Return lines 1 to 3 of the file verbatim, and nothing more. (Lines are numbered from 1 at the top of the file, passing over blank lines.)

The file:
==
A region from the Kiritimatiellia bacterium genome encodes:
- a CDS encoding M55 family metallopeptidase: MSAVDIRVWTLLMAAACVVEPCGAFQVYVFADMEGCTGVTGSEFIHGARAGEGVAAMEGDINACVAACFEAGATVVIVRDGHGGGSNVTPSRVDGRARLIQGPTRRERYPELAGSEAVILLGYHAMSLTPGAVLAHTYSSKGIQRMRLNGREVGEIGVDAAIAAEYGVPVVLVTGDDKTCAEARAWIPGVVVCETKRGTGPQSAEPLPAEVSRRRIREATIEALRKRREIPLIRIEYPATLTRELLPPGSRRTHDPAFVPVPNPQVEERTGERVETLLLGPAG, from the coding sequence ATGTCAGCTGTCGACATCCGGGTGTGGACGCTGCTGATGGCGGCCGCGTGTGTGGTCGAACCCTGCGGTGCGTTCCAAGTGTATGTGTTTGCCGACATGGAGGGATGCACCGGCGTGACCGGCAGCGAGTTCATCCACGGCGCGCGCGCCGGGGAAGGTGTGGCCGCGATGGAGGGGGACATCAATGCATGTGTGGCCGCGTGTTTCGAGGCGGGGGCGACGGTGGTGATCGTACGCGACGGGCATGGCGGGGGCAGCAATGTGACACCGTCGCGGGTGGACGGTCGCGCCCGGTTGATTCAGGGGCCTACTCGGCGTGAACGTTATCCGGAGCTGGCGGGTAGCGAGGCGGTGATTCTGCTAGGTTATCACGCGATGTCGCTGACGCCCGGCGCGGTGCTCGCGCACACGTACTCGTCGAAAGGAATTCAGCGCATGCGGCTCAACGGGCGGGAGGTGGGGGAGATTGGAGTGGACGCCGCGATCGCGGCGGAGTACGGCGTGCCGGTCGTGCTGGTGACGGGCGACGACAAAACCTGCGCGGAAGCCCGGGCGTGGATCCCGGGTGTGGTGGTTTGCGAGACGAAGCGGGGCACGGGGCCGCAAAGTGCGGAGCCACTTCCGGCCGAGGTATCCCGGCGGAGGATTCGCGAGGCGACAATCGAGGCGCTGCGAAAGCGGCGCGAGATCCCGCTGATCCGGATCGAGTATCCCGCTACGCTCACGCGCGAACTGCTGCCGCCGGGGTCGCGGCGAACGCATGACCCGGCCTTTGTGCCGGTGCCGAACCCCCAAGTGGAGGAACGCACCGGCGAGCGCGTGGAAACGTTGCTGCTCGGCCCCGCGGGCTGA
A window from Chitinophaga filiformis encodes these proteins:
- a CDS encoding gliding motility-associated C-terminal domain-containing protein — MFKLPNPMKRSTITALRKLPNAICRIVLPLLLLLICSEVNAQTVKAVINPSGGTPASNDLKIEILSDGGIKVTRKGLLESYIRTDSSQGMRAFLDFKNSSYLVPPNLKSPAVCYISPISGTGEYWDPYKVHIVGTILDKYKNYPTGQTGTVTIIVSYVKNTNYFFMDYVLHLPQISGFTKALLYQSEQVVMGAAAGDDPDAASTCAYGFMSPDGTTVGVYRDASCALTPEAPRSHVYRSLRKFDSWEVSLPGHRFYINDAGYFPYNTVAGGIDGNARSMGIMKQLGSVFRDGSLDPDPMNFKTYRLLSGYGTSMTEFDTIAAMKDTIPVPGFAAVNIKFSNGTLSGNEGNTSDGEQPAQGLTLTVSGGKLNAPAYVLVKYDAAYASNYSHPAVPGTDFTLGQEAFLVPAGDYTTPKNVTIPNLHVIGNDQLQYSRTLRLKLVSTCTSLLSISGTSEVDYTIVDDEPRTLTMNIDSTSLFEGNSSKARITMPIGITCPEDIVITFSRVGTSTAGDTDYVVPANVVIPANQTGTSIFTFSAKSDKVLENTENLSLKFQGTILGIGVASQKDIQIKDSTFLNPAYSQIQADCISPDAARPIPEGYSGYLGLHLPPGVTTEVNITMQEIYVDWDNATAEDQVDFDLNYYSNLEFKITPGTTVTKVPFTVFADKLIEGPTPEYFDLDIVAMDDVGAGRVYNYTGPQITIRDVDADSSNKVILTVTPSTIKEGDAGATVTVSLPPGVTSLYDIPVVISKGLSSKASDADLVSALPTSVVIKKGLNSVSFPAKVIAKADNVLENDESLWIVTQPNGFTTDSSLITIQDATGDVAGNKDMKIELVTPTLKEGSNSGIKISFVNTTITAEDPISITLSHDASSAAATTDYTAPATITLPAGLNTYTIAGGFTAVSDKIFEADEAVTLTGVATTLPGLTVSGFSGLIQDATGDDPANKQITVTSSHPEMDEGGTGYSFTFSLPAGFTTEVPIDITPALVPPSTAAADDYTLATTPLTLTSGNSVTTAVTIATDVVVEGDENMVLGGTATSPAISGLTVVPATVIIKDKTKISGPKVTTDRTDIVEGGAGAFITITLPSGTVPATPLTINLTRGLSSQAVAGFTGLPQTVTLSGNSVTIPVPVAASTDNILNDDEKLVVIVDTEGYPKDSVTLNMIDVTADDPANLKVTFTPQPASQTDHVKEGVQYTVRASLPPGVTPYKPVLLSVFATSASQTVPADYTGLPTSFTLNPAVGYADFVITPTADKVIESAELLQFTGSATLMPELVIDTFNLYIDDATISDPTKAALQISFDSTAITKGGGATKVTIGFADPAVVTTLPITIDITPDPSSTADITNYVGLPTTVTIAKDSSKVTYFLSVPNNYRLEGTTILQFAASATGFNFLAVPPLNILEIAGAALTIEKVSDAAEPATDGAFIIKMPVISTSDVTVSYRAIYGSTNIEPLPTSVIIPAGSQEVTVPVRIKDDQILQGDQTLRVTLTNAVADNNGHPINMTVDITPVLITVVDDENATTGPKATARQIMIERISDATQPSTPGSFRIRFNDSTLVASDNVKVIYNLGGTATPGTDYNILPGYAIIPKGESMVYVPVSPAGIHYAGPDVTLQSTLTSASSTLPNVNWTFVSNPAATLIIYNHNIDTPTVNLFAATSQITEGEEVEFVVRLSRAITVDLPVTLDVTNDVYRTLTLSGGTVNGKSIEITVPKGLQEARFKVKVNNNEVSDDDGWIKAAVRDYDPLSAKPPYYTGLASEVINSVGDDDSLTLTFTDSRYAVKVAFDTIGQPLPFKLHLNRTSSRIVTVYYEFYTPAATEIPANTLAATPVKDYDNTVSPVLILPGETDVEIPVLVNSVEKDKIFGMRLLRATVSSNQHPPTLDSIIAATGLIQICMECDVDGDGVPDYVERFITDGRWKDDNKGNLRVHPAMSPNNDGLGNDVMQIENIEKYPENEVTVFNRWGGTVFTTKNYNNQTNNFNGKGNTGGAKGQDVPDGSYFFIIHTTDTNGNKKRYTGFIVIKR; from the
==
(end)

A region from the Kiritimatiellia bacterium genome encodes:
- a CDS encoding M55 family metallopeptidase: MSAVDIRVWTLLMAAACVVEPCGAFQVYVFADMEGCTGVTGSEFIHGARAGEGVAAMEGDINACVAACFEAGATVVIVRDGHGGGSNVTPSRVDGRARLIQGPTRRERYPELAGSEAVILLGYHAMSLTPGAVLAHTYSSKGIQRMRLNGREVGEIGVDAAIAAEYGVPVVLVTGDDKTCAEARAWIPGVVVCETKRGTGPQSAEPLPAEVSRRRIREATIEALRKRREIPLIRIEYPATLTRELLPPGSRRTHDPAFVPVPNPQVEERTGERVETLLLGPAG, from the coding sequence ATGTCAGCTGTCGACATCCGGGTGTGGACGCTGCTGATGGCGGCCGCGTGTGTGGTCGAACCCTGCGGTGCGTTCCAAGTGTATGTGTTTGCCGACATGGAGGGATGCACCGGCGTGACCGGCAGCGAGTTCATCCACGGCGCGCGCGCCGGGGAAGGTGTGGCCGCGATGGAGGGGGACATCAATGCATGTGTGGCCGCGTGTTTCGAGGCGGGGGCGACGGTGGTGATCGTACGCGACGGGCATGGCGGGGGCAGCAATGTGACACCGTCGCGGGTGGACGGTCGCGCCCGGTTGATTCAGGGGCCTACTCGGCGTGAACGTTATCCGGAGCTGGCGGGTAGCGAGGCGGTGATTCTGCTAGGTTATCACGCGATGTCGCTGACGCCCGGCGCGGTGCTCGCGCACACGTACTCGTCGAAAGGAATTCAGCGCATGCGGCTCAACGGGCGGGAGGTGGGGGAGATTGGAGTGGACGCCGCGATCGCGGCGGAGTACGGCGTGCCGGTCGTGCTGGTGACGGGCGACGACAAAACCTGCGCGGAAGCCCGGGCGTGGATCCCGGGTGTGGTGGTTTGCGAGACGAAGCGGGGCACGGGGCCGCAAAGTGCGGAGCCACTTCCGGCCGAGGTATCCCGGCGGAGGATTCGCGAGGCGACAATCGAGGCGCTGCGAAAGCGGCGCGAGATCCCGCTGATCCGGATCGAGTATCCCGCTACGCTCACGCGCGAACTGCTGCCGCCGGGGTCGCGGCGAACGCATGACCCGGCCTTTGTGCCGGTGCCGAACCCCCAAGTGGAGGAACGCACCGGCGAGCGCGTGGAAACGTTGCTGCTCGGCCCCGCGGGCTGA
A window from Chitinophaga filiformis encodes these proteins: